Posted by Alex Jofriet on June 03, 2013
This past week I took part in the Cincinnati Take Steps walk for the third year in a row. Each year we design a new shirt as a way to come together as a team. This year’s team shirts were superhero-themed; the team name merged with the superman symbol. Seeing the sea of purple at the walk and all those superhero shirts got me thinking about my heroes and how they have helped me cope with my disease.
What makes someone a hero in my eyes? They need to inspire me. They should make me think beyond what’s normal and make me challenge the status quo. Heroes change the perspective. They do not let limitations stand between them and what they want to do. One of my heroes is Alicia Lang; she lived most of her life with Cystic Fibrosis. She was in the hospital for weeks at a time and half of her lifetime. Yet she always had a smile on her face and did not let her disease stop her from helping others. I met her at the Cincinnati Children’s Hospital Patient Advisory Council. She would roll into our meetings every month and you could not help but feel her presence in the room. Now the PAC meetings feel emptier without her smile. She lost her battle with Cystic Fibrosis, but her influence lives on. She taught me that the tough times are the best times; it is a time for kindness, a time to step it up a notch, a time to smile, and a time to be a hero.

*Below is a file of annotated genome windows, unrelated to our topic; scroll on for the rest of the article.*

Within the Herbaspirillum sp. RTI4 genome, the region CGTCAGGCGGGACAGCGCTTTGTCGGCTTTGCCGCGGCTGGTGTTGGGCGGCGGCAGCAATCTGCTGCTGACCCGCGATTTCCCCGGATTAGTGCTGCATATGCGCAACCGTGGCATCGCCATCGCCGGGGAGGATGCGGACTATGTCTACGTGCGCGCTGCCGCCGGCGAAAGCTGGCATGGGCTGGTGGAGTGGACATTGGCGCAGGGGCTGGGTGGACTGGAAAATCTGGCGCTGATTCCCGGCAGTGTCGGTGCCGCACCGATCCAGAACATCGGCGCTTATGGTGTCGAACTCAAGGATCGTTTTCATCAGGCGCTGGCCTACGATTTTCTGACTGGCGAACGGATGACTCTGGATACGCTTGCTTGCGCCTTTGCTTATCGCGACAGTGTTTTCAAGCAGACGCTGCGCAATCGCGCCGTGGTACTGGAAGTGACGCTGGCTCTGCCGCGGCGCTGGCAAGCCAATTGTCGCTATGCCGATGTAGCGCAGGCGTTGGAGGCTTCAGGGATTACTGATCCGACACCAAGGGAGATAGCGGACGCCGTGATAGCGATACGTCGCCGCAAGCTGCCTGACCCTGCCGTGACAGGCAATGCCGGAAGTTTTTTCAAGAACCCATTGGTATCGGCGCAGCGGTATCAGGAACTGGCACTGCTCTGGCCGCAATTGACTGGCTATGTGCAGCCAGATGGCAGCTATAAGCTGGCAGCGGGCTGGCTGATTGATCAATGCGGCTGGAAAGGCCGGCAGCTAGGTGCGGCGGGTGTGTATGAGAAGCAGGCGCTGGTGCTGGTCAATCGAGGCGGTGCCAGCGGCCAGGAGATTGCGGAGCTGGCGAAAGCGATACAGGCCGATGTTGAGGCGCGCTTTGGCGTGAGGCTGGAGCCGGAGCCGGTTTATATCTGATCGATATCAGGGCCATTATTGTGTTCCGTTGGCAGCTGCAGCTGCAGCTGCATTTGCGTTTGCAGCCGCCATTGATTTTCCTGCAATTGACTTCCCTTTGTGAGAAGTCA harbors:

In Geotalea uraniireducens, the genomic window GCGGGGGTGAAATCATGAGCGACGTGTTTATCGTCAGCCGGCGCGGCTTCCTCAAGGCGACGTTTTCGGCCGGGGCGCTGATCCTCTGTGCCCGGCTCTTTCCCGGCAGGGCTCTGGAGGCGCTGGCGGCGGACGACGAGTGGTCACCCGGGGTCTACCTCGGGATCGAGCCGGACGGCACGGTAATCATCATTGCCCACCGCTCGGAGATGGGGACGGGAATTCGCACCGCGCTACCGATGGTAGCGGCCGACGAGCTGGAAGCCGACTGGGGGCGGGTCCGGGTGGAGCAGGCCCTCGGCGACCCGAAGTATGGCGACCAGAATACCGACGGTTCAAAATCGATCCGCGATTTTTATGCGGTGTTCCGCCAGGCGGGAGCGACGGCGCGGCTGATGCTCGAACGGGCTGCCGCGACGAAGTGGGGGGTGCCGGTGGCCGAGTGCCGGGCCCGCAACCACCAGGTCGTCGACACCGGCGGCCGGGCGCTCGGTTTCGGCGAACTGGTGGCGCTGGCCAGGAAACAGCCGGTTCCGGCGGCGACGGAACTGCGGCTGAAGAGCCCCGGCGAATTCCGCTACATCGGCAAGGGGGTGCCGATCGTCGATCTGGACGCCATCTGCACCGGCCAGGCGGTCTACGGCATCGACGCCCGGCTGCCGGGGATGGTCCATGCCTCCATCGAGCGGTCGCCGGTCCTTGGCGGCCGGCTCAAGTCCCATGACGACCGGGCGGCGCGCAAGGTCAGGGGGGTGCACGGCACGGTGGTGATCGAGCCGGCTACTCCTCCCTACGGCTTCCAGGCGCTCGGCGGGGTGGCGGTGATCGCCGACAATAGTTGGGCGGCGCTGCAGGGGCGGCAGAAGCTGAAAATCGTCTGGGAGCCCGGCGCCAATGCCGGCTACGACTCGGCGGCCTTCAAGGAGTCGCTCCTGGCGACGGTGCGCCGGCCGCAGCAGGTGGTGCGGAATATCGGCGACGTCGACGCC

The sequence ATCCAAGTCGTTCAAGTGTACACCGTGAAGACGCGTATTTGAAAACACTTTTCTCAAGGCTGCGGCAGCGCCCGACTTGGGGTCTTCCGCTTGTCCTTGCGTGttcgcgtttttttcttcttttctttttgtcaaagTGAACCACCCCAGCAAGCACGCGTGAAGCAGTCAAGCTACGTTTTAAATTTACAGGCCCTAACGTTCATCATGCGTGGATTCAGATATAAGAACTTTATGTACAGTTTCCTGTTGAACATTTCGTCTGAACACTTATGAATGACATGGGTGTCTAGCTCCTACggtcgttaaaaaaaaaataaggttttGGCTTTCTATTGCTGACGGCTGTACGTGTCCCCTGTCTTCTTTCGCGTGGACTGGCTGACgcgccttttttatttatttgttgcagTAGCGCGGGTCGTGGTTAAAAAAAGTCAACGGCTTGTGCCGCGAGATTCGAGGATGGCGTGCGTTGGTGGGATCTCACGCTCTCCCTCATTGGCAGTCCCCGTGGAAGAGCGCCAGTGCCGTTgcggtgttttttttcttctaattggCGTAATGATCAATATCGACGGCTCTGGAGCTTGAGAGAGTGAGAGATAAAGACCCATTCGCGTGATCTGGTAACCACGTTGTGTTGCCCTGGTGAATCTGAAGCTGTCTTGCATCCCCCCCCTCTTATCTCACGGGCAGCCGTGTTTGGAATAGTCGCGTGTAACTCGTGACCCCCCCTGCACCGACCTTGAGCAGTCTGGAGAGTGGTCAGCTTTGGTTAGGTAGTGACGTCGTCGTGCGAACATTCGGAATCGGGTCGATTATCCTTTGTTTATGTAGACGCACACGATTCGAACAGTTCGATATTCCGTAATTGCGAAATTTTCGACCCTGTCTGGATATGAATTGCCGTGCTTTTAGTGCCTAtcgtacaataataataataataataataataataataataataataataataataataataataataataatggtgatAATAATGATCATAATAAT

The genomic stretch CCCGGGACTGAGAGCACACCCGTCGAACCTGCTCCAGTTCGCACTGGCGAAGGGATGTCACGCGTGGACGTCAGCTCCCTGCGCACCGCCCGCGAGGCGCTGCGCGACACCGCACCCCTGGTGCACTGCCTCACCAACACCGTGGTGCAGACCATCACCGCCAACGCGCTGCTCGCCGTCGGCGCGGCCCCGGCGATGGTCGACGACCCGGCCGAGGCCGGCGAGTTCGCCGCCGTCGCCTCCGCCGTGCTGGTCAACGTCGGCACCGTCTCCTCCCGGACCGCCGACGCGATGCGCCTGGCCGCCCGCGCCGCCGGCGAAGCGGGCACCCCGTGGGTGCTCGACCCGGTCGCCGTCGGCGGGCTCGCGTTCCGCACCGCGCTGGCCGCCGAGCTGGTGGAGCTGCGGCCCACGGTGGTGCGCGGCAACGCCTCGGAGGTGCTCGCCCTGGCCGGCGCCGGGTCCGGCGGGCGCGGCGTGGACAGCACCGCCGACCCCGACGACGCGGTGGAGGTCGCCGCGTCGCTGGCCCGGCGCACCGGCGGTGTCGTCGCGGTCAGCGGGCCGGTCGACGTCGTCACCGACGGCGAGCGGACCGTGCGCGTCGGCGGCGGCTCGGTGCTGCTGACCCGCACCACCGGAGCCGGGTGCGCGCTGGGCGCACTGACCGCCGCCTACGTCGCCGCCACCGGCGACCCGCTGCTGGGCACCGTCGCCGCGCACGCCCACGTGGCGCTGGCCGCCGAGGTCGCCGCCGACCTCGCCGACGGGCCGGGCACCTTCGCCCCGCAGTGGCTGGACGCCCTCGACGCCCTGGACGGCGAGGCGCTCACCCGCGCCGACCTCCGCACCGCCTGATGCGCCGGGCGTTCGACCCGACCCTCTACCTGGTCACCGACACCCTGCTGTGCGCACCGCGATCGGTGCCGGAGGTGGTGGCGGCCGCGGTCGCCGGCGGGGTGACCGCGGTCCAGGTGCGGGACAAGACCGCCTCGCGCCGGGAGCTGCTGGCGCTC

Heroes also inspire. Jennie David and Sami Kennedy are two other inspirational heroes. They inspire others by spreading their story. They help others through their own fight by sharing their experiences; sometimes this is with humor (sharing opinions on what toilet paper is the best), other times sharing their experiences while going to college. They have set high expectations for themselves and have made a lifelong goal of helping others with IBD. They have taught me that I can talk about poop as much as I want to, and that no matter how high the goal I can achieve. They have taught me that, despite my Crohn’s disease, going to medical school is not out of the question; and that I am not going to accept anything less than a life as a pediatric gastroenterologist.
So why this blog about my heroes? Heroes are everywhere. They can be your Mom or your Dad, they could be someone that helps you at school or someone that you meet through circumstances that bring you together to fight a common cause. In this virtual world, they could be a person you’ve not met face to face, but you admire from afar. Heroes are people you can look up to and can help you get through any situation. For me, when times are tough, I just think about all the people I know, my heroes, and those who may have it worse than me. I think about their situations, the experiences that they have shared, and I am thankful and mindful that my situation could be a whole lot worse. Every night I go to bed listening to Zach Sobiech’s song, Clouds, and I think to myself how I can live the next day to the fullest. How can I be a hero?
Everyone needs a hero so go out and find one. The hero you have always been looking for could be right in front of you.